If you have been appointed as a Trustee of a Trust that has other people as beneficiaries, you need to exercise extreme care and caution about how you handle the Trust assets. This is especially the case if you make transactions for the Trust that could be seen as self-interested. In Texas, the law is not on the Trustee’s side if a dispute over the transactions arises.
In an ordinary civil lawsuit, the plaintiff has the burden to prove that the defendant committed the act complained of. However, in Texas, when a Trust beneficiary alleges self-dealing by a Trustee, the law automatically assumes that the transaction was unfair. The Trustee then has the burden to prove that the transaction was fair and to the benefit of the trust.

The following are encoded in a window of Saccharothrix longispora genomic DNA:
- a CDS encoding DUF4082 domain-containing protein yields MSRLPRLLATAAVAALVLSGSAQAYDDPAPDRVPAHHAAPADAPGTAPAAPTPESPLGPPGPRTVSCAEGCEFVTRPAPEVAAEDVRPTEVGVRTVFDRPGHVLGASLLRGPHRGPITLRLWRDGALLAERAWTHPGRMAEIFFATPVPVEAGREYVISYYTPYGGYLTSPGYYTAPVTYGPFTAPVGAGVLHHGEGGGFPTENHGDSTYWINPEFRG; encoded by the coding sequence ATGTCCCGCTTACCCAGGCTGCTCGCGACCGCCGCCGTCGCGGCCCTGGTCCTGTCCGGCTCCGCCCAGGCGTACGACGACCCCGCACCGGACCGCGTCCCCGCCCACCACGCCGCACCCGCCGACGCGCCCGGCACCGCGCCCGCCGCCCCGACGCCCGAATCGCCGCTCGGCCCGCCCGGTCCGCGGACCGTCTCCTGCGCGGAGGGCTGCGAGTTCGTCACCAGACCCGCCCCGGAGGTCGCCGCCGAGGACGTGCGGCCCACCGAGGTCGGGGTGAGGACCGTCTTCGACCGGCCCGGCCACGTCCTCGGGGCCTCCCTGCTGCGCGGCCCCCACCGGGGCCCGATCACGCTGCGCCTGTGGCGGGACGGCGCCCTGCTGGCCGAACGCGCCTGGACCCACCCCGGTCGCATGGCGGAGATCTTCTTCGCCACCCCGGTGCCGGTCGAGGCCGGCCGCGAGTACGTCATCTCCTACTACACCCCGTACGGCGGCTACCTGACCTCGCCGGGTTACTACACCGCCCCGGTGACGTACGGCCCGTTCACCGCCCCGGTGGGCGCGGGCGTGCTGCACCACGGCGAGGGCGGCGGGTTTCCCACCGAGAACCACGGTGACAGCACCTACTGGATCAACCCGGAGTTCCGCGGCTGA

This does not mean that a Trustee cannot make a Trust transaction that also benefits his or her own business interests. It does mean that the Trustee needs to be extra careful and upfront about the transaction. The Trustee must be able to prove that the transaction was fair to the Trust and had the potential to benefit the Trust beneficiaries. Before making any self-interested Trust transactions, Trustees should consult with an experienced Trust administration attorney to determine if the transaction is appropriate.
Latest posts by Stephen A. Mendel, Estate Planning Attorney (see all)
- Famous Estates-Champ or Chump? Nelson Mandela - September 27, 2019
- Famous Estates-Champ or Chump? Jane Fonda - September 13, 2019
- Texas Trivia – Name the first of six flags to fly over Texas. - September 6, 2019